Urge folks to listen to the recording of the webinar, or if you don't have an hour to spare, the slides are there in pdf

by darren on May 11, 2012 1:37 pm • linkreport

Do minorities ever get sick of being equated with "low income" as if the words are synonymous?

by Greg on May 11, 2012 1:50 pm • linkreport

Darren: I've corrected the post. Thanks.

by David Alpert on May 11, 2012 2:07 pm • linkreport

"Do minorities ever get sick of being equated with "low income" as if the words are synonymous? "

------

Darn straight.

And I'm sick and tired of being called a "minority". It's meaning is derived from the Latin "lesser". I'm not "lesser" than anyone.

by ceefer66 on May 11, 2012 2:13 pm • linkreport

"lesser" as in smaller number

"people with the sheer IQ to realize that "minority" is no insult are in the minority"

by RebelJew on May 11, 2012 2:29 pm • linkreport

@Greg and @ceefer66 - In the webinar, we tried our very best not conflate the two, apologies if we fell short. But while the main intent of ours was to discuss ways to increase access for low-income people -- in Arlington, income co-varies very closely with ethnicity, as the most spacially-concentrated low income population in Arl is recent immigrants from S America. Not discussing that unique circumstance would not have given a full picture of what Arlington is doing. In Boston (which i know little about), their bikeshare access program is funded through a public health grant. in pub health circles, my narrow understanding is that both race and income (even when controlled for each other) experience disparate health outcomes. Hence the discussion of both race and income in the case of Hubway.

by darren on May 11, 2012 2:30 pm • linkreport

CaBi continues to be the most geographically diverse system in the US, said Eatough: CaBi stations in the District have been placed in each of the 8 Wards giving access to many more people.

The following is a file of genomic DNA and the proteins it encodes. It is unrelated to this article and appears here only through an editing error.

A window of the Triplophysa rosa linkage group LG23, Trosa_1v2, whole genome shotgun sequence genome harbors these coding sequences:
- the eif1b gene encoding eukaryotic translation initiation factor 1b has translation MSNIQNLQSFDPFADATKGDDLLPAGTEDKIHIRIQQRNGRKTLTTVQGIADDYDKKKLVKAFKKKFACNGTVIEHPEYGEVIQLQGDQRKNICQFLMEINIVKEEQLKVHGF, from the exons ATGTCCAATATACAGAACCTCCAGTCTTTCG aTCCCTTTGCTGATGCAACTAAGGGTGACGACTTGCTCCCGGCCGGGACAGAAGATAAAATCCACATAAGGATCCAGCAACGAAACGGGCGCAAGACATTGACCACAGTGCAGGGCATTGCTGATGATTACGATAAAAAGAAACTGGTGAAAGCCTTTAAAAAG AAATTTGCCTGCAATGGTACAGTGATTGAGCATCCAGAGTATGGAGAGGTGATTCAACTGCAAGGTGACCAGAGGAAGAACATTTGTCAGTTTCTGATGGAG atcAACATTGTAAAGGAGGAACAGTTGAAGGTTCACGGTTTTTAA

While it's great that W8 has three stations, the system is inefficient.

by HogWash on May 11, 2012 2:42 pm • linkreport

CaBi continues to be the most geographically diverse system in the US, said Eatough: CaBi stations in the District have been placed in each of the 8 Wards giving access to many more people.

yeah, just a few token stations in Ward 5 also. Wards 1, 2, and 6 have all the station density.

by Ward 1 Guy on May 11, 2012 3:11 pm • linkreport

Yeah, wards 3 and 4 have tokeb stations also. System is really geared towards downtown.

by Anon on May 11, 2012 3:48 pm • linkreport

Bikeshare works best in the places with concentrated activity hubs and older urban design that favors slower modes like biking and walking rather than cars. That means wards 1, 2, and 6.

by MLD on May 11, 2012 4:01 pm • linkreport

It may help to think of bike share as a ripple expanding outward in all directions. The system is by no means done with expansion but the way to make it successful the quickest and establish good patterns is to concentrate the placement.

by canaan on May 11, 2012 4:36 pm • linkreport

I live in ward 6, and use CaBi in my daily commute to Union Station, but I've also found that the handful of "token" stations in River East are enough to open up wards 7 and 8 to me in ways that wouldn't have happened without those stations.

by Lucre on May 12, 2012 2:17 pm • linkreport

Ward boundaries are somewhat arbitrary, political lines that change every 10 years. They shouldn't really be considered in transportation planning.

by David C on May 12, 2012 10:49 pm • linkreport

@David C: Ward identities are firmly established in DC, notwithstanding small changes to some of the dividing lines once a decade. So it's a handy way to identify gaps in bikeshare coverage.

We could use race or class if you'd rather talk about it that way, but I prefer to note the fact that geographic areas with approximately equal numbers of residents ("wards") have very unequal access to bike infrastructure.

One can say that Wards 4 and 5 are very car dependent, but it's sort of a chicken and egg problem. Planners have optimized Wards 4 and 5 to convey Maryland drivers in and out of the city efficiently, especially Ward 5, so the roads receive all the attention. Therefore residents and developers have designed the homes and retail around this model.

Take Ward 5. Until very recently, RI Ave Metro, Brookland Metro, and Fort Totten all lacked residential density. But hopefully that's changing.

by Ward 1 Guy on May 14, 2012 8:59 am • linkreport

We could use race or class if you'd rather talk about it that way...

Np. I think the relevant metric is probably population density. I think you'd find it matches up pretty well.

by David C on May 14, 2012 10:58 am • linkreport